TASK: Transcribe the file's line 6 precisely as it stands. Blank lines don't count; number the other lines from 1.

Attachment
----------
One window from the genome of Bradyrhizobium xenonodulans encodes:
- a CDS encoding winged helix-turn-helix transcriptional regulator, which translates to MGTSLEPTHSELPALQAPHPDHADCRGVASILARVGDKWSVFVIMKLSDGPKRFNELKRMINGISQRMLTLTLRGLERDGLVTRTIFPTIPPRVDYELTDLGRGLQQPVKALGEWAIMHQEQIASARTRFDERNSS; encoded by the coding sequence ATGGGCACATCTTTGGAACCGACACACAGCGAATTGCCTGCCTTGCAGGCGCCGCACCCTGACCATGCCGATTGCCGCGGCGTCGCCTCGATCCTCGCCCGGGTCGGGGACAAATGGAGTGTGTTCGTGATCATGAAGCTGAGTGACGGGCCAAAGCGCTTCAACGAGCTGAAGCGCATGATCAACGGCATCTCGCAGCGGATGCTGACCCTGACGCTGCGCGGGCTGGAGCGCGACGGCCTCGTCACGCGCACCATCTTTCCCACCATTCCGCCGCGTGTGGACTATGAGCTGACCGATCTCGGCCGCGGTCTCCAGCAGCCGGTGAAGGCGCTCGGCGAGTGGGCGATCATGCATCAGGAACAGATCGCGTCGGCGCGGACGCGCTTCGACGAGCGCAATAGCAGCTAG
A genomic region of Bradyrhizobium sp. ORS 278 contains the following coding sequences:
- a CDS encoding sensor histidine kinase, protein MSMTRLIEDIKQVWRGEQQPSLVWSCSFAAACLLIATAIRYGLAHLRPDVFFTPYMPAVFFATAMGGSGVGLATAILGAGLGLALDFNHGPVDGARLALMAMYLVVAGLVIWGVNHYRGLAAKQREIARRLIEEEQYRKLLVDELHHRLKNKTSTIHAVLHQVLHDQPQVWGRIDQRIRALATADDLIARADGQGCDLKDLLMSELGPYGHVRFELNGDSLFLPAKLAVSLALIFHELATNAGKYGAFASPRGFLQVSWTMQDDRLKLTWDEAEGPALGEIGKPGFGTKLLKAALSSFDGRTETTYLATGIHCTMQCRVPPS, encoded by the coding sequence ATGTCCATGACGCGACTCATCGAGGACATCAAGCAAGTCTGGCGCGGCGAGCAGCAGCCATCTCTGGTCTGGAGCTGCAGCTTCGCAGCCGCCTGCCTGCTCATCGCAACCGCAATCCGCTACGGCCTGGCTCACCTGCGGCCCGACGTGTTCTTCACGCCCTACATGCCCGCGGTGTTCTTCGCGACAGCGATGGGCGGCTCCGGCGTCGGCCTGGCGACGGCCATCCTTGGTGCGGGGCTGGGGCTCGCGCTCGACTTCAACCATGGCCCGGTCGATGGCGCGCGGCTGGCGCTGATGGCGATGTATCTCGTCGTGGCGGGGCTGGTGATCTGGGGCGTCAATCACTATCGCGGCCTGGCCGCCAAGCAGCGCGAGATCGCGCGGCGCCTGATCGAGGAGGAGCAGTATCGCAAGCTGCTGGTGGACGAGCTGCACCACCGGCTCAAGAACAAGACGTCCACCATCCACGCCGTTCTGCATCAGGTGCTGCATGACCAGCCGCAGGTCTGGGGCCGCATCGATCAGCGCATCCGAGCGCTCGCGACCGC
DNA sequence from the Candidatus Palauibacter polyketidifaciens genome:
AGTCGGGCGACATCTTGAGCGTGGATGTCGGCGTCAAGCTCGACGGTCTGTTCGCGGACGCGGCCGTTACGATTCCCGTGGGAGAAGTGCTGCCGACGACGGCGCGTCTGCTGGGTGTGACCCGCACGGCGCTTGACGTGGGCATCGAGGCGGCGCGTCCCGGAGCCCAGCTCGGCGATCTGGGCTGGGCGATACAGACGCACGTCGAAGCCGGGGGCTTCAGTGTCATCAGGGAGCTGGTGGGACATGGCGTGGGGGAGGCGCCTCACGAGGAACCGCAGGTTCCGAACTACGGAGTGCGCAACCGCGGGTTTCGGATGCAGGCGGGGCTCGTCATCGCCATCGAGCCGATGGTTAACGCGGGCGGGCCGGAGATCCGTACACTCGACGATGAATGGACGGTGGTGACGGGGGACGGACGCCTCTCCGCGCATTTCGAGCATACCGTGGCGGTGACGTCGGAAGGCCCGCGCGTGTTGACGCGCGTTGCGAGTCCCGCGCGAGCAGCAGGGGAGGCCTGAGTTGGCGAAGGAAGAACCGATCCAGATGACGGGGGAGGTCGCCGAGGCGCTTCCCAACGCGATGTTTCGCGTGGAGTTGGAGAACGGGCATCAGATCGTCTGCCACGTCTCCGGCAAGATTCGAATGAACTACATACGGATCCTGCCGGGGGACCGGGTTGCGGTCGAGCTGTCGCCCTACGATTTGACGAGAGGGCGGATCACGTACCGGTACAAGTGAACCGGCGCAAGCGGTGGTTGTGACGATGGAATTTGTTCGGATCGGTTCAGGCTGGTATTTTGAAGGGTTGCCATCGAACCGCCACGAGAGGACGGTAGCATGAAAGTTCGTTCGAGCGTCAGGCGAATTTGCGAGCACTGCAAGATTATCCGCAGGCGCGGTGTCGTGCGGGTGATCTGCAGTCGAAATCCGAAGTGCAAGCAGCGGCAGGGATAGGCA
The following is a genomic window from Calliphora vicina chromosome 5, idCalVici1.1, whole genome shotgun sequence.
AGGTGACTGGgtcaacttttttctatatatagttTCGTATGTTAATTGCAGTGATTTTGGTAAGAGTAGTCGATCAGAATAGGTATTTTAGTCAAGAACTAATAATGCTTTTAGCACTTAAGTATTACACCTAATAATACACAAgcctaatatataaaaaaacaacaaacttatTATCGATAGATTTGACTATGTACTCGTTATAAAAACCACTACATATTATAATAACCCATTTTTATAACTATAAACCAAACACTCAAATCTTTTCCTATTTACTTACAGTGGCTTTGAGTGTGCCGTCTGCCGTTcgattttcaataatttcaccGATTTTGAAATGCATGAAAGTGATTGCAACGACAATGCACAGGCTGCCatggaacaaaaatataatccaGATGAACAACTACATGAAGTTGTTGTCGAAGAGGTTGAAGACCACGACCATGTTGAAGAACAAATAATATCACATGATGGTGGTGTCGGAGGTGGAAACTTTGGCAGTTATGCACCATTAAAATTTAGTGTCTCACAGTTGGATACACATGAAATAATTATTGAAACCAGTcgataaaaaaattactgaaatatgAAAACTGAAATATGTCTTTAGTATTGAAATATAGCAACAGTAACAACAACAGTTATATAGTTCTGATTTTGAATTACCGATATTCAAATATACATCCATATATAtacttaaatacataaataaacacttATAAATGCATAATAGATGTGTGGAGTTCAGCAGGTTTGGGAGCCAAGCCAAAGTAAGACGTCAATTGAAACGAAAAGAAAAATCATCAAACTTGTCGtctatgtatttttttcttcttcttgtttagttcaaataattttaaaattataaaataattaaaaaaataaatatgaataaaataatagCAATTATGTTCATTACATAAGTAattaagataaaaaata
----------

AGTCGGGCGACATCTTGAGCGTGGATGTCGGCGTCAAGCTCGACGGTCTGTTCGCGGACGCGGCCGTTACGATTCCCGTGGGAGAAGTGCTGCCGACGACGGCGCGTCTGCTGGGTGTGACCCGCACGGCGCTTGACGTGGGCATCGAGGCGGCGCGTCCCGGAGCCCAGCTCGGCGATCTGGGCTGGGCGATACAGACGCACGTCGAAGCCGGGGGCTTCAGTGTCATCAGGGAGCTGGTGGGACATGGCGTGGGGGAGGCGCCTCACGAGGAACCGCAGGTTCCGAACTACGGAGTGCGCAACCGCGGGTTTCGGATGCAGGCGGGGCTCGTCATCGCCATCGAGCCGATGGTTAACGCGGGCGGGCCGGAGATCCGTACACTCGACGATGAATGGACGGTGGTGACGGGGGACGGACGCCTCTCCGCGCATTTCGAGCATACCGTGGCGGTGACGTCGGAAGGCCCGCGCGTGTTGACGCGCGTTGCGAGTCCCGCGCGAGCAGCAGGGGAGGCCTGAGTTGGCGAAGGAAGAACCGATCCAGATGACGGGGGAGGTCGCCGAGGCGCTTCCCAACGCGATGTTTCGCGTGGAGTTGGAGAACGGGCATCAGATCGTCTGCCACGTCTCCGGCAAGATTCGAATGAACTACATACGGATCCTGCCGGGGGACCGGGTTGCGGTCGAGCTGTCGCCCTACGATTTGACGAGAGGGCGGATCACGTACCGGTACAAGTGAACCGGCGCAAGCGGTGGTTGTGACGATGGAATTTGTTCGGATCGGTTCAGGCTGGTATTTTGAAGGGTTGCCATCGAACCGCCACGAGAGGACGGTAGCATGAAAGTTCGTTCGAGCGTCAGGCGAATTTGCGAGCACTGCAAGATTATCCGCAGGCGCGGTGTCGTGCGGGTGATCTGCAGTCGAAATCCGAAGTGCAAGCAGCGGCAGGGATAGGCA